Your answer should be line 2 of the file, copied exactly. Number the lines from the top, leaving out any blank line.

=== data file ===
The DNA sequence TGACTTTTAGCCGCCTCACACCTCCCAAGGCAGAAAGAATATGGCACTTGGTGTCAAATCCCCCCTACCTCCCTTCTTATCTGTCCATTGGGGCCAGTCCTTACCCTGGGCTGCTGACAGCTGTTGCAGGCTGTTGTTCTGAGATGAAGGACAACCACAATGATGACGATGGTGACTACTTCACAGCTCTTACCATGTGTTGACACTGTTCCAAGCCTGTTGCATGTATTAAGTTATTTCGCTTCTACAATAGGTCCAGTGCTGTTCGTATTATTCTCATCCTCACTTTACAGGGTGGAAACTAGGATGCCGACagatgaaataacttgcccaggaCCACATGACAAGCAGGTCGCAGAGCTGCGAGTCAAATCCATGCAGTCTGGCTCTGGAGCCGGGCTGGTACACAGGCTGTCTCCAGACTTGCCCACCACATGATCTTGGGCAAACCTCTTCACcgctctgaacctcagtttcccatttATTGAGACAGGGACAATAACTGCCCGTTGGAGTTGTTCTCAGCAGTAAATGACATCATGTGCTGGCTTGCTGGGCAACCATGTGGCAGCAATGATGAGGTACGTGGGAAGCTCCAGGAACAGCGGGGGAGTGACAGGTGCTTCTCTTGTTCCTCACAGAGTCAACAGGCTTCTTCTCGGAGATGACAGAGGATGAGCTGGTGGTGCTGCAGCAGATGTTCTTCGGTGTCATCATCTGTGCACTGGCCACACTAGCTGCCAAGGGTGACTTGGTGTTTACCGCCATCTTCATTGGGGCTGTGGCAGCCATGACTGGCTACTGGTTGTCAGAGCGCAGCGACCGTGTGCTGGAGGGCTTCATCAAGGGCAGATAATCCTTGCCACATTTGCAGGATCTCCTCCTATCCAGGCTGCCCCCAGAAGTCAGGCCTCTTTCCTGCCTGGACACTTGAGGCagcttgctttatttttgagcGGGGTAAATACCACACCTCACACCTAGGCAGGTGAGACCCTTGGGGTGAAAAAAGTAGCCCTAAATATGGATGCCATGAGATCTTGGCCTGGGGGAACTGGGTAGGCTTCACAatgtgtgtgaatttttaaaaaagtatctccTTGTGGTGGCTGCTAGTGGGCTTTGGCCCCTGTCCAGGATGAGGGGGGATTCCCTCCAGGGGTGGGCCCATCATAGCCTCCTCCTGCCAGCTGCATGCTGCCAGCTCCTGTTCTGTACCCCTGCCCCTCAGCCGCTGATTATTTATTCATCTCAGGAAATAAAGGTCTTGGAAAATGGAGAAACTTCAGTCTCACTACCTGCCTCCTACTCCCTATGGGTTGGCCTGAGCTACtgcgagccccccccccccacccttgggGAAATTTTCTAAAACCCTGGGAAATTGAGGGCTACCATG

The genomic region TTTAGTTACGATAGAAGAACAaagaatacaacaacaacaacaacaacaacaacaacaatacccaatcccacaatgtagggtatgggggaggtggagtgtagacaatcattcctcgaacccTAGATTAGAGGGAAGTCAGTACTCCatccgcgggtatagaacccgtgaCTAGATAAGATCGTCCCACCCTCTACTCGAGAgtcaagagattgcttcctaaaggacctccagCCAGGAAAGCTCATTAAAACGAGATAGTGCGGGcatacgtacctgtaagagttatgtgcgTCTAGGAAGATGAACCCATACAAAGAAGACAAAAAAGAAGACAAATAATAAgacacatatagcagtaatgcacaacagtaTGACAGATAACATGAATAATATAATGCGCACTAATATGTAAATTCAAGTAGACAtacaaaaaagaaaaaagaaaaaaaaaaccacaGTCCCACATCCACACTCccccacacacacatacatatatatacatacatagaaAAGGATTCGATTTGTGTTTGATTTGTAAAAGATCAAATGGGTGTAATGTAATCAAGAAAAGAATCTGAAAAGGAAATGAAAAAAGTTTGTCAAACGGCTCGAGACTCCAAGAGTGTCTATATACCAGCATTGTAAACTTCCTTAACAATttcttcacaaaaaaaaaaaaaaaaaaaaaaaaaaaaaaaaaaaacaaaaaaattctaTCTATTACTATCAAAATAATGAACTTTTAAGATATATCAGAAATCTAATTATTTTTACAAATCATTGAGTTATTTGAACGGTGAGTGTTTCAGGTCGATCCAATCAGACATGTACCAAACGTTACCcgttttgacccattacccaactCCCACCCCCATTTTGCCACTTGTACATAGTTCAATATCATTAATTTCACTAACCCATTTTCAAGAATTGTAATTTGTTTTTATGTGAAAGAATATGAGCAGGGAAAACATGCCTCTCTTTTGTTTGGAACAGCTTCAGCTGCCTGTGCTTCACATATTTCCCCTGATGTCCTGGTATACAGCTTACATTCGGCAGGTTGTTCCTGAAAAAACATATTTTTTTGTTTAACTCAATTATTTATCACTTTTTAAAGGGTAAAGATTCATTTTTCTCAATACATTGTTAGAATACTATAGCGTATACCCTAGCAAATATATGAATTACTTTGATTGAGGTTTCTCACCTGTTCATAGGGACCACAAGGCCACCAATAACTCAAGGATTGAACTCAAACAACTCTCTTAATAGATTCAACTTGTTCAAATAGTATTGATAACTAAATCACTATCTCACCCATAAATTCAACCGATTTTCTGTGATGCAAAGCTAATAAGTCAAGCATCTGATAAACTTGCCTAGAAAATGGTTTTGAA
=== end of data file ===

The genomic region TTTAGTTACGATAGAAGAACAaagaatacaacaacaacaacaacaacaacaacaacaatacccaatcccacaatgtagggtatgggggaggtggagtgtagacaatcattcctcgaacccTAGATTAGAGGGAAGTCAGTACTCCatccgcgggtatagaacccgtgaCTAGATAAGATCGTCCCACCCTCTACTCGAGAgtcaagagattgcttcctaaaggacctccagCCAGGAAAGCTCATTAAAACGAGATAGTGCGGGcatacgtacctgtaagagttatgtgcgTCTAGGAAGATGAACCCATACAAAGAAGACAAAAAAGAAGACAAATAATAAgacacatatagcagtaatgcacaacagtaTGACAGATAACATGAATAATATAATGCGCACTAATATGTAAATTCAAGTAGACAtacaaaaaagaaaaaagaaaaaaaaaaccacaGTCCCACATCCACACTCccccacacacacatacatatatatacatacatagaaAAGGATTCGATTTGTGTTTGATTTGTAAAAGATCAAATGGGTGTAATGTAATCAAGAAAAGAATCTGAAAAGGAAATGAAAAAAGTTTGTCAAACGGCTCGAGACTCCAAGAGTGTCTATATACCAGCATTGTAAACTTCCTTAACAATttcttcacaaaaaaaaaaaaaaaaaaaaaaaaaaaaaaaaaaaacaaaaaaattctaTCTATTACTATCAAAATAATGAACTTTTAAGATATATCAGAAATCTAATTATTTTTACAAATCATTGAGTTATTTGAACGGTGAGTGTTTCAGGTCGATCCAATCAGACATGTACCAAACGTTACCcgttttgacccattacccaactCCCACCCCCATTTTGCCACTTGTACATAGTTCAATATCATTAATTTCACTAACCCATTTTCAAGAATTGTAATTTGTTTTTATGTGAAAGAATATGAGCAGGGAAAACATGCCTCTCTTTTGTTTGGAACAGCTTCAGCTGCCTGTGCTTCACATATTTCCCCTGATGTCCTGGTATACAGCTTACATTCGGCAGGTTGTTCCTGAAAAAACATATTTTTTTGTTTAACTCAATTATTTATCACTTTTTAAAGGGTAAAGATTCATTTTTCTCAATACATTGTTAGAATACTATAGCGTATACCCTAGCAAATATATGAATTACTTTGATTGAGGTTTCTCACCTGTTCATAGGGACCACAAGGCCACCAATAACTCAAGGATTGAACTCAAACAACTCTCTTAATAGATTCAACTTGTTCAAATAGTATTGATAACTAAATCACTATCTCACCCATAAATTCAACCGATTTTCTGTGATGCAAAGCTAATAAGTCAAGCATCTGATAAACTTGCCTAGAAAATGGTTTTGAA